A Personal Persona Post-Mortem
In reaction to a Bring Back Persona blog post, I wrote this response.
I joined Mozilla’s Persona team as a designer in May of 2013 until it was destaffed less than a year later. I spent my time ramping up, introducing UX improvements, and watching users struggle with Persona, but since then haved moved on to Firefox Accounts, Passwords and Sync.
While I feel that Persona has a great heart, it possesses several flaws, some of which I would argue are fatal.
#1. Email addresses are not permanent identifiers. Let me tell you about, Mozillians.org, which is a website that supports Persona. Very often Mozilla employees create accounts using their mozilla.org email address which authenticates against the Mozilla (LDAP) Identity Provider. When those employees leave Mozilla (including, ironically, some of the founders of Persona) they no longer control that identity, and can no longer access their account. Their Mozillians.org profile is trapped in time. With a conventional login, as long as you remember your password, you can get in. Losing access to an email address should not mean a loss of accounts everywhere.
#2. Persona is great for internal apps when access control isn’t critical Mozilla uses Persona for some internal applications, and it works beautifully. We run a proper IdP so when you enter a Mozilla email, you get the Mozilla LDAP screen, and you’re in. The problem for most organizations is access control. When someone leaves the org and has their email cut off, their Persona sessions don’t instantly expire. Allowing ex-employees to access internal applications, even temporarily, is a deal-breaker for many.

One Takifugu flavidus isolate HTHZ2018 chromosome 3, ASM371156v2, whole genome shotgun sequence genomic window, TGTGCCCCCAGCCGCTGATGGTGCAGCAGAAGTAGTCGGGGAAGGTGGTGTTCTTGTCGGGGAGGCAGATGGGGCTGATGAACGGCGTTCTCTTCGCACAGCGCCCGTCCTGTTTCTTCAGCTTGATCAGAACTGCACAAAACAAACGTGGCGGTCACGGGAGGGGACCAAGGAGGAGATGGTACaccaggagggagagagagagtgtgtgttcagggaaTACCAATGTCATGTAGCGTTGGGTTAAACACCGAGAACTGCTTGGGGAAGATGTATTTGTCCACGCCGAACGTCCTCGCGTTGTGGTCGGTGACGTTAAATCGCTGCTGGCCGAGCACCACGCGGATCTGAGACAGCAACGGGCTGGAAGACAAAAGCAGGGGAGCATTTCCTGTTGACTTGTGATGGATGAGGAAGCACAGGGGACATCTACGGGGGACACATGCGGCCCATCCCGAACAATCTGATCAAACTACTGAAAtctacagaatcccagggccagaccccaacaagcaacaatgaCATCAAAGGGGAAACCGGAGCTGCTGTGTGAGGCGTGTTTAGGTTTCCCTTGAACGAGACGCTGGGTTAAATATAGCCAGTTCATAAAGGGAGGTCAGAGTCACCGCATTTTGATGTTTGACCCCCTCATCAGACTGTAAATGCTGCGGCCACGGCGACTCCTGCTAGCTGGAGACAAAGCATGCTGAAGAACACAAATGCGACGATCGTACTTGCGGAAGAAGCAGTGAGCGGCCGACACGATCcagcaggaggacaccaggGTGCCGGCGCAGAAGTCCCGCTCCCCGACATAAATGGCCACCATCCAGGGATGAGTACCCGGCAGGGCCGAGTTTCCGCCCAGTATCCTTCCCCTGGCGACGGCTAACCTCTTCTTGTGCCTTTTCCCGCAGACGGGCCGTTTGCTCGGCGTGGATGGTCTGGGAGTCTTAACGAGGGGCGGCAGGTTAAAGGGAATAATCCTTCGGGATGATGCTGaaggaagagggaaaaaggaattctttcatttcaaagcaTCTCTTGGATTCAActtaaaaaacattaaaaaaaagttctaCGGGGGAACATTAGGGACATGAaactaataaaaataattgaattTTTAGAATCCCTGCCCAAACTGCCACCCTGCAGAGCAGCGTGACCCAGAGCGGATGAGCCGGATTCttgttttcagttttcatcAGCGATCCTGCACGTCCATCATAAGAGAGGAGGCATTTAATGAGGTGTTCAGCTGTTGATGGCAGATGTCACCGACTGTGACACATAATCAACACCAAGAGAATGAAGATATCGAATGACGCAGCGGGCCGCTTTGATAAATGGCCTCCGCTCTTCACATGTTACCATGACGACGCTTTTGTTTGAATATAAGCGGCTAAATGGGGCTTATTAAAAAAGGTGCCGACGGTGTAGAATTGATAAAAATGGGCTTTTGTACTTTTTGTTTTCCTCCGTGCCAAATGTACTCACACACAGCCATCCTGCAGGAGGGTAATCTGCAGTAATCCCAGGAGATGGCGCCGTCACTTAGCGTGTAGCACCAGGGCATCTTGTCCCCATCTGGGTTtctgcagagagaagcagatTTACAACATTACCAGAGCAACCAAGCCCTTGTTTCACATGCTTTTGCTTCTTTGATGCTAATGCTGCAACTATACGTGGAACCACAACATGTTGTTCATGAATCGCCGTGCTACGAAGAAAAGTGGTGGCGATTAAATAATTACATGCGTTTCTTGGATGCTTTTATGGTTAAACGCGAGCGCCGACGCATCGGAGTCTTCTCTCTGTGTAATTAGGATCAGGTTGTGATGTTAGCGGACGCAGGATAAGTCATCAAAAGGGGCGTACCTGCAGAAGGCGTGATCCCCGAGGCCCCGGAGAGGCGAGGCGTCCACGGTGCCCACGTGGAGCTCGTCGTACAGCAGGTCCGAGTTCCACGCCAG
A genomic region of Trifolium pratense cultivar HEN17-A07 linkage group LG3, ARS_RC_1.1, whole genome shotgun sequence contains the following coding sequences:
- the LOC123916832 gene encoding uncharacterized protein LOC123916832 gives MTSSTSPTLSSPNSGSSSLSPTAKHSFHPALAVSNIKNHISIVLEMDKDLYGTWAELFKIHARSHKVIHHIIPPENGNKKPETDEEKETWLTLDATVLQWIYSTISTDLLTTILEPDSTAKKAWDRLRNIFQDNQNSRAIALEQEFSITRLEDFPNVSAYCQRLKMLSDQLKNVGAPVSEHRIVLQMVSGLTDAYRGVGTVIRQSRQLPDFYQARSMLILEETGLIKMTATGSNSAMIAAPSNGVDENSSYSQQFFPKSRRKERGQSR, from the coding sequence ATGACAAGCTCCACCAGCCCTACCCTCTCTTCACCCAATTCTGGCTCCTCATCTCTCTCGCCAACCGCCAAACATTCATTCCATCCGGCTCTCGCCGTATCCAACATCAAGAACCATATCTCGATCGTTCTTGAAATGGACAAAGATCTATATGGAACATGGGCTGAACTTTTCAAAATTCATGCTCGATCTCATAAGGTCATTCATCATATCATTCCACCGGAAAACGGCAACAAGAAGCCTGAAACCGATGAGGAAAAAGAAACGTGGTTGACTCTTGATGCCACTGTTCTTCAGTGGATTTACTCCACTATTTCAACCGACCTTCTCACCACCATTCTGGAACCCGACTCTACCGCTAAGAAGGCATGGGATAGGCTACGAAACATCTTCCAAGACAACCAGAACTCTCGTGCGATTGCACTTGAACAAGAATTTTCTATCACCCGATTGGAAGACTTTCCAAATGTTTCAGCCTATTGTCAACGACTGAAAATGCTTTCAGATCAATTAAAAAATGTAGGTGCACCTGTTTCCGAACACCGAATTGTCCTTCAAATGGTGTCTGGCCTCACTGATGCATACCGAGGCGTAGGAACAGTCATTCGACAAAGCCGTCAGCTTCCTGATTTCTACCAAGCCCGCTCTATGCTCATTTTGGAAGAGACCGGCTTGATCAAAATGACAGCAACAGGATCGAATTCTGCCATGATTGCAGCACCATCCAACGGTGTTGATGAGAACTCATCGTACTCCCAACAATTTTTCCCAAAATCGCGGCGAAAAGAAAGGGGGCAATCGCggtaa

#3. Marketing Persona as another social sign-in option (aka the NASCAR) was death by a thousand cuts. Persona is an unknown and untrusted name. Mozilla is not as well known as Firefox. Firefox is assumed to be browser specific. Persona requires its own password, unless it doesn’t. Email providers showed no interest. UX around multiple emails was unclear. Persona is perceived as a login process interloper. Site owners want to control all of the UX. Persona used a pop-up which users interpret negatively. NASCAR usage has declined. Users are often surprised Persona provides the sites with their email.
If these flaws are fatal, what can feasibly carry the torch? Could one day Facebook’s Anonymous Login be truly anonymous masking activity from Facebook as well? Would Google follow suit? I know that Firefox Accounts will soon support the ability to sign in to a site with a generated UUID, but this would still require a Firefox Account, making it very different than a federated login like Persona. Curious to read your thoughts.